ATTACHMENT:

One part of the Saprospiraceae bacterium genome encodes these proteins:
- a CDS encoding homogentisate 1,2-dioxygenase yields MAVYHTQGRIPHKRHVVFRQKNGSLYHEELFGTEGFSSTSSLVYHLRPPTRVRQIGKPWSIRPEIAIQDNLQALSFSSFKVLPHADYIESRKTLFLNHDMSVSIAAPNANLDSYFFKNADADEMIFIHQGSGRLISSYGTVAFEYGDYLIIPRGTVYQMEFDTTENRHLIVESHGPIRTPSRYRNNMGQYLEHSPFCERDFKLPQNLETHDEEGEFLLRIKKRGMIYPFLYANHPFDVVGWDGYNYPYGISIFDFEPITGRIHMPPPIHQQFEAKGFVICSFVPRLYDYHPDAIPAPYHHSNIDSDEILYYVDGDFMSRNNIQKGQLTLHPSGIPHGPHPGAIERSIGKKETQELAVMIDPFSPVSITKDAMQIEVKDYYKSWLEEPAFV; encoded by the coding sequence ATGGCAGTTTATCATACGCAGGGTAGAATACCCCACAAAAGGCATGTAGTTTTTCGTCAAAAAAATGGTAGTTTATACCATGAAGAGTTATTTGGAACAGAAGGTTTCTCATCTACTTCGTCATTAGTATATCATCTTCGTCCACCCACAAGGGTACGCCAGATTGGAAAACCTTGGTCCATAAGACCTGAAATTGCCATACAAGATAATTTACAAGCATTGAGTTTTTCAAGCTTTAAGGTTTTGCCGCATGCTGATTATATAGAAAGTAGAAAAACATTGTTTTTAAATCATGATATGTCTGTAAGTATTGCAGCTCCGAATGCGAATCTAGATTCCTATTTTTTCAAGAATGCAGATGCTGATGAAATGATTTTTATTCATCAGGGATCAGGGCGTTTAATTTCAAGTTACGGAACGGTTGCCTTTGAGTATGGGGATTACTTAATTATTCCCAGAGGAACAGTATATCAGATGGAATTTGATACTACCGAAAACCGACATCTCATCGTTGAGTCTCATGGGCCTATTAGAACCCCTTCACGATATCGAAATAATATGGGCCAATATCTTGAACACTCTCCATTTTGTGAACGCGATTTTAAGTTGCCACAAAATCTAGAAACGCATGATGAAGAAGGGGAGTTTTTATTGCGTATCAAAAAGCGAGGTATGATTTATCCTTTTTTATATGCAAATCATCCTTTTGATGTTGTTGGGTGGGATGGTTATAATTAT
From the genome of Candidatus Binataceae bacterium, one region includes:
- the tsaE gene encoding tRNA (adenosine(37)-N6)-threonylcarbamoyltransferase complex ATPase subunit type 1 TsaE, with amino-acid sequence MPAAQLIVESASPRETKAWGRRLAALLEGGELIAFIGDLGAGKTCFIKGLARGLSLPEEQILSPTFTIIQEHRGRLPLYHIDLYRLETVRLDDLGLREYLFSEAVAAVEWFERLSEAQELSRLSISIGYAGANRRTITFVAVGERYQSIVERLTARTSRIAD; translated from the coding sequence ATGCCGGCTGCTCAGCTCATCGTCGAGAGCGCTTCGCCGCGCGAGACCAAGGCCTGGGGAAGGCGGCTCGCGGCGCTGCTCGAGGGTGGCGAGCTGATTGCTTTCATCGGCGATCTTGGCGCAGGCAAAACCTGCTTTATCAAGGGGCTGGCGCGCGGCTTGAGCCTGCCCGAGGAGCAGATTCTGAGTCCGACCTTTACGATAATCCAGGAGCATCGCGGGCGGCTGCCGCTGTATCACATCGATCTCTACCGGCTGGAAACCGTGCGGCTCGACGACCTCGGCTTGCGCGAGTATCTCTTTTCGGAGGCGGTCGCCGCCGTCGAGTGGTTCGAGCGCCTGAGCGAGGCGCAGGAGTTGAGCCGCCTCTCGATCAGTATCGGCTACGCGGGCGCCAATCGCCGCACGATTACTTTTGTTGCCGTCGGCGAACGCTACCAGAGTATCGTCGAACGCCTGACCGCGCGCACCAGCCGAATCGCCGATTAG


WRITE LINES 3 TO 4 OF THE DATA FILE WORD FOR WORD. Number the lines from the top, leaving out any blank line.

From the genome of Candidatus Binataceae bacterium, one region includes:
- the tsaE gene encoding tRNA (adenosine(37)-N6)-threonylcarbamoyltransferase complex ATPase subunit type 1 TsaE, with amino-acid sequence MPAAQLIVESASPRETKAWGRRLAALLEGGELIAFIGDLGAGKTCFIKGLARGLSLPEEQILSPTFTIIQEHRGRLPLYHIDLYRLETVRLDDLGLREYLFSEAVAAVEWFERLSEAQELSRLSISIGYAGANRRTITFVAVGERYQSIVERLTARTSRIAD; translated from the coding sequence ATGCCGGCTGCTCAGCTCATCGTCGAGAGCGCTTCGCCGCGCGAGACCAAGGCCTGGGGAAGGCGGCTCGCGGCGCTGCTCGAGGGTGGCGAGCTGATTGCTTTCATCGGCGATCTTGGCGCAGGCAAAACCTGCTTTATCAAGGGGCTGGCGCGCGGCTTGAGCCTGCCCGAGGAGCAGATTCTGAGTCCGACCTTTACGATAATCCAGGAGCATCGCGGGCGGCTGCCGCTGTATCACATCGATCTCTACCGGCTGGAAACCGTGCGGCTCGACGACCTCGGCTTGCGCGAGTATCTCTTTTCGGAGGCGGTCGCCGCCGTCGAGTGGTTCGAGCGCCTGAGCGAGGCGCAGGAGTTGAGCCGCCTCTCGATCAGTATCGGCTACGCGGGCGCCAATCGCCGCACGATTACTTTTGTTGCCGTCGGCGAACGCTACCAGAGTATCGTCGAACGCCTGACCGCGCGCACCAGCCGAATCGCCGATTAG